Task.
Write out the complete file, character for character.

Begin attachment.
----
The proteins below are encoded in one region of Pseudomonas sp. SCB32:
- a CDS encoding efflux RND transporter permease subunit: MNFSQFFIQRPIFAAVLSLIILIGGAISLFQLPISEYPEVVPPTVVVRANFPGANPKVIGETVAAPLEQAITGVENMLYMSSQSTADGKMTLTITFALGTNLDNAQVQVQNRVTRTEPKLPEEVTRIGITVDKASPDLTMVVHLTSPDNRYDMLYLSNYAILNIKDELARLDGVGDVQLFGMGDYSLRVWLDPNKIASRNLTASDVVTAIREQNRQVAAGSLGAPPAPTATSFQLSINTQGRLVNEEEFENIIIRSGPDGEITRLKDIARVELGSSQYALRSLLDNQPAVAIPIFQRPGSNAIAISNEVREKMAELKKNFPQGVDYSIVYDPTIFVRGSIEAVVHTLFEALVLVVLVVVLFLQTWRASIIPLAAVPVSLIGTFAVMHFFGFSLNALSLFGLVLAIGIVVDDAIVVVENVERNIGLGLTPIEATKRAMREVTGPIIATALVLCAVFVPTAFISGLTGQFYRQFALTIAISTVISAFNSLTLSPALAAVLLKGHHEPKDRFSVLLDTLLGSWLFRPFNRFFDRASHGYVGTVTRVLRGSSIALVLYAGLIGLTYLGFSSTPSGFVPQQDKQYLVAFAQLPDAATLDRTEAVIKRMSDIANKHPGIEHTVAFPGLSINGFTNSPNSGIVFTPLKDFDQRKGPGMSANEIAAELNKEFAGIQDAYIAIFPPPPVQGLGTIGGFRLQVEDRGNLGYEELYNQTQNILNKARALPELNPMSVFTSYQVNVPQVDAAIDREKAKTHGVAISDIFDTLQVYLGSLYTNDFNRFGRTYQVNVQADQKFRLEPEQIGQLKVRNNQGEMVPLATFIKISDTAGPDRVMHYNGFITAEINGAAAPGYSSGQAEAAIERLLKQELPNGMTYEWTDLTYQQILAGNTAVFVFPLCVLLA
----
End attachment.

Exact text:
The proteins below are encoded in one region of Pseudomonas sp. SCB32:
- a CDS encoding efflux RND transporter permease subunit: MNFSQFFIQRPIFAAVLSLIILIGGAISLFQLPISEYPEVVPPTVVVRANFPGANPKVIGETVAAPLEQAITGVENMLYMSSQSTADGKMTLTITFALGTNLDNAQVQVQNRVTRTEPKLPEEVTRIGITVDKASPDLTMVVHLTSPDNRYDMLYLSNYAILNIKDELARLDGVGDVQLFGMGDYSLRVWLDPNKIASRNLTASDVVTAIREQNRQVAAGSLGAPPAPTATSFQLSINTQGRLVNEEEFENIIIRSGPDGEITRLKDIARVELGSSQYALRSLLDNQPAVAIPIFQRPGSNAIAISNEVREKMAELKKNFPQGVDYSIVYDPTIFVRGSIEAVVHTLFEALVLVVLVVVLFLQTWRASIIPLAAVPVSLIGTFAVMHFFGFSLNALSLFGLVLAIGIVVDDAIVVVENVERNIGLGLTPIEATKRAMREVTGPIIATALVLCAVFVPTAFISGLTGQFYRQFALTIAISTVISAFNSLTLSPALAAVLLKGHHEPKDRFSVLLDTLLGSWLFRPFNRFFDRASHGYVGTVTRVLRGSSIALVLYAGLIGLTYLGFSSTPSGFVPQQDKQYLVAFAQLPDAATLDRTEAVIKRMSDIANKHPGIEHTVAFPGLSINGFTNSPNSGIVFTPLKDFDQRKGPGMSANEIAAELNKEFAGIQDAYIAIFPPPPVQGLGTIGGFRLQVEDRGNLGYEELYNQTQNILNKARALPELNPMSVFTSYQVNVPQVDAAIDREKAKTHGVAISDIFDTLQVYLGSLYTNDFNRFGRTYQVNVQADQKFRLEPEQIGQLKVRNNQGEMVPLATFIKISDTAGPDRVMHYNGFITAEINGAAAPGYSSGQAEAAIERLLKQELPNGMTYEWTDLTYQQILAGNTAVFVFPLCVLLA